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Abit's AN8 32X motherboard

Comeback kid?

ModelAN8 32X
Price (Street)

ABIT PRACTICALLY INVENTED the enthusiast-oriented motherboard genre, but lately, questions surrounding the company's finances have overshadowed its actual products. Fortunately, Abit's financial woes appear to be behind it, as a recent merger with USI promises to deliver the company from what even it admits have been trying times. It will take more than just a merger to return Abit to the top of the enthusiast market, though. Abit first became popular among enthusiasts because its boards performed better, overclocked higher, and offered more unique features than the competition. If Abit is to return to grace, its boards will have to do so again, this time against even more refined rivals.

The first step in Abit's bid to reclaim the enthusiast market could be the AN8 32X, a Socket 939 Athlon 64 motherboard based on NVIDIA's nForce4 SLI X16 chipset. One of only three X16 motherboards available for sale, the AN8 32X doesn't mess around with cheesy gimmicks or Fatal1ty branding. Instead, it's equipped with useful peripherals, passive chipset cooling, loads of overclocking potential, and best-in-class fan speed control and hardware monitoring. But is all that enough to keep up with the latest enthusiast-oriented motherboards from Asus, DFI, ECS, and MSI? Read on to find out.

The specs

CPU supportSocket 939-based Athlon 64 processors
North bridgeNVIDIA C51D
South bridgeNVIDIA CK804 SLI
InterconnectHyperTransport (8GB/sec)
Expansion slots2 PCI Express x16
2 PCI Express x1
2 32-bit/33MHz
Memory4 184-pin DIMM sockets
Maximum of 8GB of DDR266/333/400 SDRAM
Storage I/OFloppy disk
2 channels ATA/133 with RAID 0, 1, 0+1 support
4 channels Serial ATA with RAID 0, 1, 0+1, 5 support
2 channels Serial ATA with RAID 0, 1 support via SiI 3132
Audio8-channel AC'97 audio via nForce4 SLI and Realtek ALC850 codec
Ports1 PS/2 keyboard
1 PS/2 mouse
USB 2.0 with headers for 6 more
1 Firewire via Texas Instruments TSB43AB22A with header for 1 more
1 RJ45 10/100/1000

1 analog front out
1 analog bass/center out
1 analog rear out
1 analog surround out
1 analog line in
1 analog mic in
1 TOS-Link digital S/PDIF input
TOS-Link digital S/PDIF output
BIOSPhoenix AwardBIOS
Bus speedsHT: 200-400MHz in 1MHz increments
DRAM: 200, 266, 333, 400MHz
PCI-E: 100-145MHz in 1MHz increments
Bus multipliersLDT: 1x-5x
VoltagesCPU: auto, 1.5-1.9V in 0.025V increments
DDR: 2.5-3.2V in 0.05V increments
DDR reference: -0.06-0.06V in 0.01V increments
MonitoringVoltage, fan status, and temperature monitoring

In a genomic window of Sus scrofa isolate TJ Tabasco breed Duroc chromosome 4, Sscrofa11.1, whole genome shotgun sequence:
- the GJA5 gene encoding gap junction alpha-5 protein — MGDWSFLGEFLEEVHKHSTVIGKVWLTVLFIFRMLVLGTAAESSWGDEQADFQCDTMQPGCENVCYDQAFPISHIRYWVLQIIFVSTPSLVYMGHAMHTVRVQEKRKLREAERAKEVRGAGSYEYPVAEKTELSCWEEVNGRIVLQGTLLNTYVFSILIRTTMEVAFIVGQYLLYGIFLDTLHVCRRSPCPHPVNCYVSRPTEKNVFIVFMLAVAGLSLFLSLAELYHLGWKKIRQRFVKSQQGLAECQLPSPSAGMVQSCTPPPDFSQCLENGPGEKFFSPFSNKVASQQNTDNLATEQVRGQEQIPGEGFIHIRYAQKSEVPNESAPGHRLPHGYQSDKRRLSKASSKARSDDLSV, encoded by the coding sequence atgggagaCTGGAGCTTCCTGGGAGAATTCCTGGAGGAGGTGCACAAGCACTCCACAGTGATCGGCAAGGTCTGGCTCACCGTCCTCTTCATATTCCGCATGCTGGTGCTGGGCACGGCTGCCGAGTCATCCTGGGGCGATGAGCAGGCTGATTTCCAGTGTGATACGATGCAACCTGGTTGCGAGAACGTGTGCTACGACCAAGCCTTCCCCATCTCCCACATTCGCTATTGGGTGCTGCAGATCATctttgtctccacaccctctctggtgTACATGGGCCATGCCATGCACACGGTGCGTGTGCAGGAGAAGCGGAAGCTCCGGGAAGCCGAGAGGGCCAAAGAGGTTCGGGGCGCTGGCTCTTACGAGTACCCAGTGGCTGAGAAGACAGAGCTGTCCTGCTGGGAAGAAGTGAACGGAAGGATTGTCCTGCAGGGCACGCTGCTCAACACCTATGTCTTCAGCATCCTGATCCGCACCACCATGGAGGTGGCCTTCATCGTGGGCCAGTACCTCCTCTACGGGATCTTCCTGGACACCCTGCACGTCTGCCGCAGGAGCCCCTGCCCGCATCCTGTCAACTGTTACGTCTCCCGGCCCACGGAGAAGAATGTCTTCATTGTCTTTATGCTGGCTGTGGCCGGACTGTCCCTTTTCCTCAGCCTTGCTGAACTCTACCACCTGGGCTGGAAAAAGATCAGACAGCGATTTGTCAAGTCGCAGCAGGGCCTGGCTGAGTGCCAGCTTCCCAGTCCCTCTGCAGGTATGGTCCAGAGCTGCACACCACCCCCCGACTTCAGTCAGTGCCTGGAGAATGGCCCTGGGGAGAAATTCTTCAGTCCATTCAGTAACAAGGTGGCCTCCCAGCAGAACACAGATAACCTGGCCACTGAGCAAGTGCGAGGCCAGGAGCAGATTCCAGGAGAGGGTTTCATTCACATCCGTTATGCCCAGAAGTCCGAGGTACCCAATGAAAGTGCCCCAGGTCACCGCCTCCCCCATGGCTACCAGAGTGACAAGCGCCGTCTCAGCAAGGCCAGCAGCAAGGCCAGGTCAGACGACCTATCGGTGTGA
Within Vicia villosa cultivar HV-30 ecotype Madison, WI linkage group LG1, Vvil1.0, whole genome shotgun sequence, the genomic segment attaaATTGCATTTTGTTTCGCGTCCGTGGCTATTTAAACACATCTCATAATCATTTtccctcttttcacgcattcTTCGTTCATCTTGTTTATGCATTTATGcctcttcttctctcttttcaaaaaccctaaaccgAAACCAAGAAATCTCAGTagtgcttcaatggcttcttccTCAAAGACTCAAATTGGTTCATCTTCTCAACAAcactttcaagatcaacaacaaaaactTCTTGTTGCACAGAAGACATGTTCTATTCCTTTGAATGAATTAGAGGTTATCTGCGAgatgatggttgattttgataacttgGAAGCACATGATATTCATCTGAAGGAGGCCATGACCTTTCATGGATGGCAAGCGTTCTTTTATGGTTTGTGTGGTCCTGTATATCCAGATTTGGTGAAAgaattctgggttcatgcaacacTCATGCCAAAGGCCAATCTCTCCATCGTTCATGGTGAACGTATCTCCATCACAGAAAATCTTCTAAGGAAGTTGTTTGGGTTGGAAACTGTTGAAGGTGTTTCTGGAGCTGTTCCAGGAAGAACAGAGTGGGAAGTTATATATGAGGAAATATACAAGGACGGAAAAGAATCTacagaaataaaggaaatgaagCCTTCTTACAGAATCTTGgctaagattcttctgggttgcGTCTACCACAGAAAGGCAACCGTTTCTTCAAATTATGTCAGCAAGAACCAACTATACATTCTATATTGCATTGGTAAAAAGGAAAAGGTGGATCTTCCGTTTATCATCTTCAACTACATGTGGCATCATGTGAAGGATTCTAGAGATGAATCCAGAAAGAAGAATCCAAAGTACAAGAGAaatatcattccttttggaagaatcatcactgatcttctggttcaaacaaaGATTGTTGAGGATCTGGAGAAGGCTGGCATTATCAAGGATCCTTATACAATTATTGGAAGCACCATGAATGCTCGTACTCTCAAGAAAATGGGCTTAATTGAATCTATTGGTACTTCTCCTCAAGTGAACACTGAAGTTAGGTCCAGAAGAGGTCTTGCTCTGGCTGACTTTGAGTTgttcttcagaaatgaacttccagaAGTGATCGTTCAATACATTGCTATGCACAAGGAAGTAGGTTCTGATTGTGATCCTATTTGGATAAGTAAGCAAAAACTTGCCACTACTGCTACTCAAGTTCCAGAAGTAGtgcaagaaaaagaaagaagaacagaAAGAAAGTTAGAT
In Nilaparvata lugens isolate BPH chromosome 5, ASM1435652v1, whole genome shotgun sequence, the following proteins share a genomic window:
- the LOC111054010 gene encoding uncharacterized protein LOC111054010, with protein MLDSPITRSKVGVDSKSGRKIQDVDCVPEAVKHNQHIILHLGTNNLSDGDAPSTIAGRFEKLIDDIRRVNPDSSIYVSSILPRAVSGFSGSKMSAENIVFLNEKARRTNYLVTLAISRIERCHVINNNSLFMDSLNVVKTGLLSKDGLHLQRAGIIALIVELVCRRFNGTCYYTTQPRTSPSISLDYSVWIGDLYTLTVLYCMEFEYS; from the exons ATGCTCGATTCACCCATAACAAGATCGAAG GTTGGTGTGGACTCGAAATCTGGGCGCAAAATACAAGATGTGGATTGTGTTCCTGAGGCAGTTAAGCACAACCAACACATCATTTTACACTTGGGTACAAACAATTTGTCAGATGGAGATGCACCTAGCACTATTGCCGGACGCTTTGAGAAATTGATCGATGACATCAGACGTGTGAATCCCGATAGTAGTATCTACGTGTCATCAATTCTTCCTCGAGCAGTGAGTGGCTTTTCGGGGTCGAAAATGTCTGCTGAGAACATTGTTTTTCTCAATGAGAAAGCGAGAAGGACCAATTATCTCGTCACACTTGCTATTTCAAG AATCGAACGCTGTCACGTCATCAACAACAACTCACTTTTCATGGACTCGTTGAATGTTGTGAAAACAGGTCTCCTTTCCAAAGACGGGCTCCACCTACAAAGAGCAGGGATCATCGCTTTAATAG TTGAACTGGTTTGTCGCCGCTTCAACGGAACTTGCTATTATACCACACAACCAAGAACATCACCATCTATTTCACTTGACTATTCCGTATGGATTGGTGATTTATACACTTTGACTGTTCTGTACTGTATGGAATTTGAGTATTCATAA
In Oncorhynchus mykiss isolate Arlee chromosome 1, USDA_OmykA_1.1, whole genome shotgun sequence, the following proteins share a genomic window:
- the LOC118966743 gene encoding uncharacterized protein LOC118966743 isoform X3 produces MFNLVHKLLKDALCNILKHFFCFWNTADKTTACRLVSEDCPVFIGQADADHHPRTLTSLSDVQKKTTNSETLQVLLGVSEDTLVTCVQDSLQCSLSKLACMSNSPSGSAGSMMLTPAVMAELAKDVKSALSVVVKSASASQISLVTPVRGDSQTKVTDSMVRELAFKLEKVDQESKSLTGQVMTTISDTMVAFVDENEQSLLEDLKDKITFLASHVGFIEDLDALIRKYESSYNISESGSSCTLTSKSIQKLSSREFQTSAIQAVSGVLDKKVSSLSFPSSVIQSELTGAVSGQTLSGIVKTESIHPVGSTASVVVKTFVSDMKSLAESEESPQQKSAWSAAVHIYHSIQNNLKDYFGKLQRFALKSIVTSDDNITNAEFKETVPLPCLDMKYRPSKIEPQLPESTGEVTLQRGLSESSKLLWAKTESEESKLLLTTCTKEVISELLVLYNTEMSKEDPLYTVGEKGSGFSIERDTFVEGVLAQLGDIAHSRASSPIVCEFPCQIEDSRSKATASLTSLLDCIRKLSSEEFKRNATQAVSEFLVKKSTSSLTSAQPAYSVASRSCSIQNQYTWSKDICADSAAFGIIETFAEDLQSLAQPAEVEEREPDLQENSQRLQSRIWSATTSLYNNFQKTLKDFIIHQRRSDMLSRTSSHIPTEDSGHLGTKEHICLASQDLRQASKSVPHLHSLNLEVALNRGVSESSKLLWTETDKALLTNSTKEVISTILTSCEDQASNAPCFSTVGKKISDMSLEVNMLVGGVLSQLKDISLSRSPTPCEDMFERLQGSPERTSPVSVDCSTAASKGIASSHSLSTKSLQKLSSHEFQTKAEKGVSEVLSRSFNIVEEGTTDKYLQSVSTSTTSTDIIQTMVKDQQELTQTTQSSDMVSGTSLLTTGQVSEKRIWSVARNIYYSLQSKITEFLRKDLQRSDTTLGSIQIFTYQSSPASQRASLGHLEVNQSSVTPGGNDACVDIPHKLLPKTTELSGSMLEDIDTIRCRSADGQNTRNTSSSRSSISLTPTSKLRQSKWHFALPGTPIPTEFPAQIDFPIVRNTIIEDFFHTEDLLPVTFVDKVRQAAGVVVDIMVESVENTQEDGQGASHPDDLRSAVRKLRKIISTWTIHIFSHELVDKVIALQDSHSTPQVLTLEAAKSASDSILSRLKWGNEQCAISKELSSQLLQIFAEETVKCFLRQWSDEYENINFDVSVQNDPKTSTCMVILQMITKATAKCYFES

Fan speed controlCPU, north bridge, system, AUX1, AUX2

At the heart of the AN8 32X is NVIDIA's nForce4 SLI X16 core-logic chipset. Each member of this two-chip team is capable of driving a single PCI Express graphics slot with 16 lanes of connectivity. Between the two chips is a HyperTransport interconnect just fast enough to match the bandwidth of 16 PCI Express lanes—8 GB/s. That's sufficient bandwidth to keep the second graphics card in an SLI rig fed. Although this chip-to-chip interconnect has to accommodate other types of I/O traffic, as well, HyperTransport's traffic management and bandwidth reservation capabilities ought to prevent significant congestion problems. Indeed, our testing has shown the nForce4 SLI X16 to be a competent performer.

This certainly has its share of south bridge I/O components. RAID is supported in ATA and Serial ATA flavors, and the chipset has the ability to span arrays across drives connected to both interfaces. The south bridge also houses a Gigabit Ethernet controller, complete with an ActiveArmor offload engine, and hardware support for NVIDIA's firewall software.

High-end boards usually complement the nForce4's integrated GigE controller with a second networking chip, but that's not the case on the AN8 32X. The board does have an auxiliary Serial ATA RAID controller from Silicon Image, though. That chip provides a couple of extra SATA ports, and since it rides the PCI Express bus, it won't have to tussle for limited bandwidth with the board's PCI-based Firewire chip, or its two PCI slots.

Of course, no discussion of an nForce4 motherboard spec sheet would be complete without a nod towards the crab. Like just about every other motherboard on the market, the AN8 32X taps Realtek for its audio codec. The ALC850 provides eight output channels for AC'97 audio, but it can't handle high-definition sampling rates or resolutions, and it does all its positional 3D audio calculations in software.